It’s been one hell of a ride for this rodeo stalwart

Chiltern rodeo president Kelvin Duke humbled by arena sign honour


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HUGE HONOUR:  The arena at Chiltern racecourse has been named in honour of rodeo stalwart Kelvin Duke. Picture: JAMES WILTSHIRE

HUGE HONOUR: The arena at Chiltern racecourse has been named in honour of rodeo stalwart Kelvin Duke. Picture: JAMES WILTSHIRE

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A cowboy and a community man to his core.

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It was the day he got hung up underneath a horse and saw his life flash before his eyes at full gallop that Kelvin Duke hung up his rodeo spurs.

Sure, he’d had plenty of busters and close calls before – “I mean you’ve got to be a bit mad” – but that day at Wagga in 1981 was the curtain call on this cowboy’s career.

Kelvin, 65, can recall black eyes and the time a bronc tipped over backwards in the chute and broke his sternum.

“I still rode out but I fell apart at the seams when I hit the ground,” he laughed.

“You never used to think about getting hurt but the day I got hung up was the last one.”

Kelvin, who grew up on a dairy farm in East Gippsland, got his first taste of rodeo at the age of 5.

“My uncle took me to Omeo and I went in the poddy (calf) ride,” he said.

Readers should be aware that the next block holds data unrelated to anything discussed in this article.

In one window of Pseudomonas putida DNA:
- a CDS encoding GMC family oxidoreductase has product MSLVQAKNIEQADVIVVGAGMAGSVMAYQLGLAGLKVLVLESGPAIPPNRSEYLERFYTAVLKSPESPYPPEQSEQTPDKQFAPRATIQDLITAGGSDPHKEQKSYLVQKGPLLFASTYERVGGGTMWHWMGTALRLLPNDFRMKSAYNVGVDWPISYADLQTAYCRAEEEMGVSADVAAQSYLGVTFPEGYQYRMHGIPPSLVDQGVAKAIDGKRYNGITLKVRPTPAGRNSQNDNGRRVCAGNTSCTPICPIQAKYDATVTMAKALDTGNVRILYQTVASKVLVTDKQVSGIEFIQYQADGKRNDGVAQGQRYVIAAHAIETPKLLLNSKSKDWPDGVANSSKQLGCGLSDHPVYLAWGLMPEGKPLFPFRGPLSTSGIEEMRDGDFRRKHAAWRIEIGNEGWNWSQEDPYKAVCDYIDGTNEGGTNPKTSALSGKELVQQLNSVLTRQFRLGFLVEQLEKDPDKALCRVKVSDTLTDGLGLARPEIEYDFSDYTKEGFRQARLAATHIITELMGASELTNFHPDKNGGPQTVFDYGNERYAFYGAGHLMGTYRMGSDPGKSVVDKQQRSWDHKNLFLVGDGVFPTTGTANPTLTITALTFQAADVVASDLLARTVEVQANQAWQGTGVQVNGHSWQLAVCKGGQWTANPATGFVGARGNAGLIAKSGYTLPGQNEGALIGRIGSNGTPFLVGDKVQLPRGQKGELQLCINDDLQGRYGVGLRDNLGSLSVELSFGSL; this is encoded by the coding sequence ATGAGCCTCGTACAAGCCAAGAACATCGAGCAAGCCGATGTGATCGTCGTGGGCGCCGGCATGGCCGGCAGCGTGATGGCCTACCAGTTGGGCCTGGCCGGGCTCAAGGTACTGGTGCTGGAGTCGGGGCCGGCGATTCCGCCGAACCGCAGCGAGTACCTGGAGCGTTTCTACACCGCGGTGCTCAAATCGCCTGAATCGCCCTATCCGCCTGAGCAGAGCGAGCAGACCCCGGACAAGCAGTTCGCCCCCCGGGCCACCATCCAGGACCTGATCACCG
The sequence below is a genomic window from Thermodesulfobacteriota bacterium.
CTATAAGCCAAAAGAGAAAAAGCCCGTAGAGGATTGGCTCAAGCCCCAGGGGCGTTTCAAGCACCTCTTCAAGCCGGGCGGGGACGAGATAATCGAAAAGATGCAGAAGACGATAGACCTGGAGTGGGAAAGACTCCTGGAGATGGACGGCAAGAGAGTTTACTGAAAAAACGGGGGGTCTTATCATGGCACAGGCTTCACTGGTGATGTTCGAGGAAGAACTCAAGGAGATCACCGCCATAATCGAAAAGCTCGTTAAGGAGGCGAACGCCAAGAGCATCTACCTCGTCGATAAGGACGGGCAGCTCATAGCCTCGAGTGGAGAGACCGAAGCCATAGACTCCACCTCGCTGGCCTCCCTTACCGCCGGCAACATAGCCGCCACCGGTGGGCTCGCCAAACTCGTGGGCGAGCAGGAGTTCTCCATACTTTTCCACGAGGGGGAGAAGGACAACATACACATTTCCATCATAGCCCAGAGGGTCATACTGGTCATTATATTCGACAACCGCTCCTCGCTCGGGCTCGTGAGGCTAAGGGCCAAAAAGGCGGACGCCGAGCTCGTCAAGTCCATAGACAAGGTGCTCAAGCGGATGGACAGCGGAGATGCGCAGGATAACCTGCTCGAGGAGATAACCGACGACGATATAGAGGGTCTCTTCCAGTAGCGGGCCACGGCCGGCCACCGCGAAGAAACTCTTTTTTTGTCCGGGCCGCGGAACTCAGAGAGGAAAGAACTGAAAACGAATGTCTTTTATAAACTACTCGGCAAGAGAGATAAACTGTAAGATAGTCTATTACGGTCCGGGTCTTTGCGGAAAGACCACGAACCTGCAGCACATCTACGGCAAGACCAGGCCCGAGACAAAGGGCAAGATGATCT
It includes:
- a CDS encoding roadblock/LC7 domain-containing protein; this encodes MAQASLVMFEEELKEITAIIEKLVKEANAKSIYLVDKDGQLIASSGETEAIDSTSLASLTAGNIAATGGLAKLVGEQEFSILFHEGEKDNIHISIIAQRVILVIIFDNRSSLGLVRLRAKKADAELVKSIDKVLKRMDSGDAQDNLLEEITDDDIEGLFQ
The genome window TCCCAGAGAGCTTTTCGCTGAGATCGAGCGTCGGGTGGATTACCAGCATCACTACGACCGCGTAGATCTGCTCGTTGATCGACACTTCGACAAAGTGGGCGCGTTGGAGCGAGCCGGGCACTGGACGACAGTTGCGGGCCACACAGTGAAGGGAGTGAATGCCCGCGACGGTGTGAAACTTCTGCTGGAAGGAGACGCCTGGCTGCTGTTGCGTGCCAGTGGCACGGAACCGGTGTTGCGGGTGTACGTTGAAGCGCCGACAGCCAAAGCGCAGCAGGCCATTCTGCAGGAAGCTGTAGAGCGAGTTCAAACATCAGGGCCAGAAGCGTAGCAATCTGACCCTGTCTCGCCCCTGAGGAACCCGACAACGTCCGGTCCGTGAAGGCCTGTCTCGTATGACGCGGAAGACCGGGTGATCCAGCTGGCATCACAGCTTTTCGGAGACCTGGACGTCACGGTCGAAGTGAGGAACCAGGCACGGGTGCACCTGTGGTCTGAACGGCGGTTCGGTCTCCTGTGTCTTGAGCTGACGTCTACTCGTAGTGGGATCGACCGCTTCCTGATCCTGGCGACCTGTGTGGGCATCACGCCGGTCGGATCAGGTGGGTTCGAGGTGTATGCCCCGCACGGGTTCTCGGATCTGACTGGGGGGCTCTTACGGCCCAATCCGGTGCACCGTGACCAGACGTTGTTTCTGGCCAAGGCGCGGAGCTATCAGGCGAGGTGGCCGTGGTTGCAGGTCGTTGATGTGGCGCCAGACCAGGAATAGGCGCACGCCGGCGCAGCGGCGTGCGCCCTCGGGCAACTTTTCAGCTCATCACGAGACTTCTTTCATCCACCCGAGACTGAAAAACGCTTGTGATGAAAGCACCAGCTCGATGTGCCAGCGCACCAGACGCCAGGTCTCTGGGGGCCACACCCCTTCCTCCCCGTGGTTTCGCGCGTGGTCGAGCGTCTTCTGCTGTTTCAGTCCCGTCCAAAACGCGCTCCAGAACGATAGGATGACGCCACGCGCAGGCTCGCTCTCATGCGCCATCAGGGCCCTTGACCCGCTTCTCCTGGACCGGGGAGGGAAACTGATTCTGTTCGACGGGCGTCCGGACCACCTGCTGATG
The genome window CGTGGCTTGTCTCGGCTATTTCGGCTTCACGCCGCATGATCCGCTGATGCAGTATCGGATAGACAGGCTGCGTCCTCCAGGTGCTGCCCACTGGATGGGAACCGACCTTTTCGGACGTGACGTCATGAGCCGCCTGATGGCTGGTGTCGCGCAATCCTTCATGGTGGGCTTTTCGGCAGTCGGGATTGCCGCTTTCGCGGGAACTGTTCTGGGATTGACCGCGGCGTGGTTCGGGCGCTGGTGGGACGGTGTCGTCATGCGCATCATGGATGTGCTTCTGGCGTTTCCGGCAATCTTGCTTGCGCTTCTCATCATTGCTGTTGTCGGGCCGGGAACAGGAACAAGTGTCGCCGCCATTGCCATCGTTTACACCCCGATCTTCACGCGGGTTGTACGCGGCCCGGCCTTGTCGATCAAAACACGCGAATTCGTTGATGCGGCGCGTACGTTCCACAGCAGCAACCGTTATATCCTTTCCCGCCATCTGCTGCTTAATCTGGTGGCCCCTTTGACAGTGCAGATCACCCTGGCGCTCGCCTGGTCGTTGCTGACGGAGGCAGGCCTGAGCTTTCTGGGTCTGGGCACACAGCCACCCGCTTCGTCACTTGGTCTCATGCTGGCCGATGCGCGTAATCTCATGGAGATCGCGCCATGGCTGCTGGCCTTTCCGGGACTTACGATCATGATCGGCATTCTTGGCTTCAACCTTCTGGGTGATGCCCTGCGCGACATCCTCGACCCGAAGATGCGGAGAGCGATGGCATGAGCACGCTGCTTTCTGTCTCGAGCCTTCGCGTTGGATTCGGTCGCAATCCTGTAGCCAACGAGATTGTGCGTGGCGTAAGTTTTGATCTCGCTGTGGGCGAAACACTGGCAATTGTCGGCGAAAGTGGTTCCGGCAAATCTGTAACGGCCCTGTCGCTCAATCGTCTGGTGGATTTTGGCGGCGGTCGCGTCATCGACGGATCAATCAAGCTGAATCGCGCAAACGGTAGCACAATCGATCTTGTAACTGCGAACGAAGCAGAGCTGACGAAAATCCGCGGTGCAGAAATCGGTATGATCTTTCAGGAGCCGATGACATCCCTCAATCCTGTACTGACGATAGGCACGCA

“I loved getting thrown off.

“When my parents moved to Echuca, I started riding steers in my teens at the local rodeos and then horses.”

After joining the army, Kelvin was posted to Queensland where “I rode in some rough rodeos”.

And while he hints at wild times during those heydays in the 1970s, Kelvin will only admit “we were young and really silly”.

It was about the same time he met and married the love of his life Sharon.

Later, when they moved to Chiltern, the pair became the backbone of the rodeo committee.

Kelvin’s 20 years of service was formally recognised on Sunday, December 10 when 300 people gathered to name the arena at Chiltern racecourse in his honour.

There were “a few tears” when Kelvin realised mate Geoff Chamberlain tricked him into dressing up in his cowboy kit for the surprise.

In July, this humble hero learned he had cancer.

“It’s bad,” he said simply.

“It’s in the liver and one kidney; I go back on December 19 and I’m supposed to start immunotherapy … it’s a lot of money.”

For now, though, Kelvin is still shaking his head that so many people went to so much effort just for him.

“I love the sport, I love the town and I love seeing people enjoying rodeo,” he said.

There’s little doubt this extended “family” will now be standing by the man who has always stood by them.

The Border Mail

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